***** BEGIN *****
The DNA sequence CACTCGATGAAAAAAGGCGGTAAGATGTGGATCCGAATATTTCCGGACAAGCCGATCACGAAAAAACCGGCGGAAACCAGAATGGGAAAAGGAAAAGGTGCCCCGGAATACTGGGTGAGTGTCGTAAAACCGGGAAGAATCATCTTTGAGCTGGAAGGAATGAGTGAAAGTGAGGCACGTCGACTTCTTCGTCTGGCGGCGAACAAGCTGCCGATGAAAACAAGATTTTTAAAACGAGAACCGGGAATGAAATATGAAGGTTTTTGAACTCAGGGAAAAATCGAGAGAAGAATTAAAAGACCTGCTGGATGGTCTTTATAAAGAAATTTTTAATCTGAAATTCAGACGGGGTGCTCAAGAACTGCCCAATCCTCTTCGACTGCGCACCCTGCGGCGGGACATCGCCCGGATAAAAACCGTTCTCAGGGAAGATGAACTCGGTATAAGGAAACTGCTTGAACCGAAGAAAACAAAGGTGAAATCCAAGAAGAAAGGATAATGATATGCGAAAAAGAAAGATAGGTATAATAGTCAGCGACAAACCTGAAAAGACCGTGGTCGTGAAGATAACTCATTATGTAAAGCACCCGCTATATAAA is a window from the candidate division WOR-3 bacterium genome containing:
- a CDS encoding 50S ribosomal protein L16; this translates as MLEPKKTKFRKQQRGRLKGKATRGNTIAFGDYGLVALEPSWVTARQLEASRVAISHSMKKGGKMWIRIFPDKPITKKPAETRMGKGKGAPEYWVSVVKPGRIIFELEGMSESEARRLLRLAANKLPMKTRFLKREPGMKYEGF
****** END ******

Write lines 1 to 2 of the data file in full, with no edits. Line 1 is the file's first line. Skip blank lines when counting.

The DNA sequence CACTCGATGAAAAAAGGCGGTAAGATGTGGATCCGAATATTTCCGGACAAGCCGATCACGAAAAAACCGGCGGAAACCAGAATGGGAAAAGGAAAAGGTGCCCCGGAATACTGGGTGAGTGTCGTAAAACCGGGAAGAATCATCTTTGAGCTGGAAGGAATGAGTGAAAGTGAGGCACGTCGACTTCTTCGTCTGGCGGCGAACAAGCTGCCGATGAAAACAAGATTTTTAAAACGAGAACCGGGAATGAAATATGAAGGTTTTTGAACTCAGGGAAAAATCGAGAGAAGAATTAAAAGACCTGCTGGATGGTCTTTATAAAGAAATTTTTAATCTGAAATTCAGACGGGGTGCTCAAGAACTGCCCAATCCTCTTCGACTGCGCACCCTGCGGCGGGACATCGCCCGGATAAAAACCGTTCTCAGGGAAGATGAACTCGGTATAAGGAAACTGCTTGAACCGAAGAAAACAAAGGTGAAATCCAAGAAGAAAGGATAATGATATGCGAAAAAGAAAGATAGGTATAATAGTCAGCGACAAACCTGAAAAGACCGTGGTCGTGAAGATAACTCATTATGTAAAGCACCCGCTATATAAA is a window from the candidate division WOR-3 bacterium genome containing:
- a CDS encoding 50S ribosomal protein L16; this translates as MLEPKKTKFRKQQRGRLKGKATRGNTIAFGDYGLVALEPSWVTARQLEASRVAISHSMKKGGKMWIRIFPDKPITKKPAETRMGKGKGAPEYWVSVVKPGRIIFELEGMSESEARRLLRLAANKLPMKTRFLKREPGMKYEGF